I have gone back and forth on my star rating for this play more than any other I can remember. If Plays To See allowed me to offer half stars I would have split the difference and gone for 2.5. As it is, I have erred on the side of generosity rather than stinginess and I think that’s right. Humane has a great big heart and its flaws are more than fixable.
I remember the battle of Brightlingsea vividly. 1995 was the year I went to university and turned 20. I was young and impassioned and deeply impressed with the community who came together to make a difference when it came to live animal experts. Ordinary people – many of whom had never protested before and were far from the usual suspects – came together and faced police violence, government indifference and arrests to keep fighting for what they believed in.
This play captures that spirit in the shape of Alice (Collette Zacca) and Linda (Francesca Isherwood) two strangers who meet and come together through the protests. They are both parents – Alice of older children and Linda of a toddler and newborn. Both are without men in their lives – Alice is long divorced, Linda’s soldier partner is on a tour in Bosnia. As such they come to rely on each other more and more as emotional and campaigning support.
The story is told through their relationship on stage and video tape (replete with a crackle that felt instantly nostalgic) footage of the real protests. The pace develops well – at no point does the action drag – and the women’s investment is well demonstrated even if their motivations are under-explored.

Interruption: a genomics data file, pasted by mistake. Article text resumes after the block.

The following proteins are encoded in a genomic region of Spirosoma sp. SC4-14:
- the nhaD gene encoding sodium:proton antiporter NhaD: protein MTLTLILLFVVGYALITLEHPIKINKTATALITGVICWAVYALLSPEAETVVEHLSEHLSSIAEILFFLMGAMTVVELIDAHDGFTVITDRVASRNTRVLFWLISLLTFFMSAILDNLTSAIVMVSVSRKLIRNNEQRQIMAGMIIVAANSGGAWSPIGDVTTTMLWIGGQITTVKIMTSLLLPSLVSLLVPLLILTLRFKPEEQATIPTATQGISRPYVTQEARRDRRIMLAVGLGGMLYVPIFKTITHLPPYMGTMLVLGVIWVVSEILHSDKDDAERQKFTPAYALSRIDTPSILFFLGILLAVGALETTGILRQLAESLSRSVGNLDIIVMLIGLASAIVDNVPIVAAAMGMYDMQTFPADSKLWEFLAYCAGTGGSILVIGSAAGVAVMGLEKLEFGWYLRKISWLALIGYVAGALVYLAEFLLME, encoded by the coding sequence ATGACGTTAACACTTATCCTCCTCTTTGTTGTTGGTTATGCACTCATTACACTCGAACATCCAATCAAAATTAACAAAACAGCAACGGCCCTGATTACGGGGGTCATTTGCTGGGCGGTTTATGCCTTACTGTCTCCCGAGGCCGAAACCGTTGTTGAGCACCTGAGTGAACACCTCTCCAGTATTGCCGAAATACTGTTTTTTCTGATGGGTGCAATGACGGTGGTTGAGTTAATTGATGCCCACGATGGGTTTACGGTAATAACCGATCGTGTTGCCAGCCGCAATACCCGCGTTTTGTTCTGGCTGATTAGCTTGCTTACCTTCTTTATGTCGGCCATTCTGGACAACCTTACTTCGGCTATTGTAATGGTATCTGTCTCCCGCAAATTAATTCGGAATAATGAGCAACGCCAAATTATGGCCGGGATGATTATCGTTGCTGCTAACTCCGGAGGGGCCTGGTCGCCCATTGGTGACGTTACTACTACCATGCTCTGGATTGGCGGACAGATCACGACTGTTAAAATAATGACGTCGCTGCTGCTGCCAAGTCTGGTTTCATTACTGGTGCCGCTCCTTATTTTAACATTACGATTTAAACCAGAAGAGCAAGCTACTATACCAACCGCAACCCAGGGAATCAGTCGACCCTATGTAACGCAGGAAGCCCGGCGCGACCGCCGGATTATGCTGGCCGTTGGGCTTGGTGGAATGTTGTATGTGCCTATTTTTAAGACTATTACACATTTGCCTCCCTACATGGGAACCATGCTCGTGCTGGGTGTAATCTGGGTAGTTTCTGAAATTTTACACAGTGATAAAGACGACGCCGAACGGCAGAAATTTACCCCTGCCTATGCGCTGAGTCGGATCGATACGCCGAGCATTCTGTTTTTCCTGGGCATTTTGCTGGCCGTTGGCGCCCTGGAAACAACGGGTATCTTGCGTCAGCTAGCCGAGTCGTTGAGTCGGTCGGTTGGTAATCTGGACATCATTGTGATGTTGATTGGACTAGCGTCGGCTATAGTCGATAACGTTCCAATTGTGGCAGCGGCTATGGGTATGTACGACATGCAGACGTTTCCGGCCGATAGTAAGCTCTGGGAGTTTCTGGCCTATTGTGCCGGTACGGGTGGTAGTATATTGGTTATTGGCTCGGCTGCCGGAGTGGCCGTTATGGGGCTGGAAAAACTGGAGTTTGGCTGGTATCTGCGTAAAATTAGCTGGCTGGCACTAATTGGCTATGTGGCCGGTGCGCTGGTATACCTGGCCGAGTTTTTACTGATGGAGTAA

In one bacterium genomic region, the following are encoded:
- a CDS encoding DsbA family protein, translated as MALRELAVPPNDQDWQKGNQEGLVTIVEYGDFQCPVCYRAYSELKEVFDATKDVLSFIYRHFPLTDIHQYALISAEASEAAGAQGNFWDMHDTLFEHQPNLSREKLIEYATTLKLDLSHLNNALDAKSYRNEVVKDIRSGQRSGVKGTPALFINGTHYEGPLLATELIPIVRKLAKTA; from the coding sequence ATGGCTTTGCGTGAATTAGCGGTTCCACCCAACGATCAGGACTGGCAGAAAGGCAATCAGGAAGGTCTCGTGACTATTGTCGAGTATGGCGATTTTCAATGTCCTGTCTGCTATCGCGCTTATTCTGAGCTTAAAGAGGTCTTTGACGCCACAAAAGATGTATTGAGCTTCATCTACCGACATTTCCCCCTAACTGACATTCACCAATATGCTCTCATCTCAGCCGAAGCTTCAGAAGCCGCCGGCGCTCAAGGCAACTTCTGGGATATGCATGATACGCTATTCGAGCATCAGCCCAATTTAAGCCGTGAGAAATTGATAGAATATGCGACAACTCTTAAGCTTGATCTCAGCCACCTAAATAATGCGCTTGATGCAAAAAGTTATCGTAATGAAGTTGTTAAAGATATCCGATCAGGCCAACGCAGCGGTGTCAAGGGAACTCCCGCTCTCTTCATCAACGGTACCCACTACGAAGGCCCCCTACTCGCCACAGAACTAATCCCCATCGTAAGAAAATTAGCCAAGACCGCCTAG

The show felt like it needed a little more work at times. Zacca in particular stumbled on her script at times and while her Alice was a compelling and sympathetic character this took me out of the drama a little.
The play also suffered a little from the time in which it was written. There is a racial element to the last half that feels tacked on and unnecessary. I don’t think that would have been a choice if we weren’t in this vital time of racial reckoning and I don’t think it strengthened the work now. Not because there wouldn’t have been racism in 1990s Essex, not because examining racial tensions within campaign movements isn’t important. But because these things both feel more important than the way they were handled here. This story stands up without it. A separate play examining these issues in greater depths would too. As it was it felt too clunky.
But for all this, the performances from both Zacca and Isherwood were joyous. The delight of the characters in the strength that campaigning gave them was wonderful to watch.
Humane has a great big heart. At its heights, it makes you feel good about doing good. I left feeling good if a little perplexed about some of the choices made.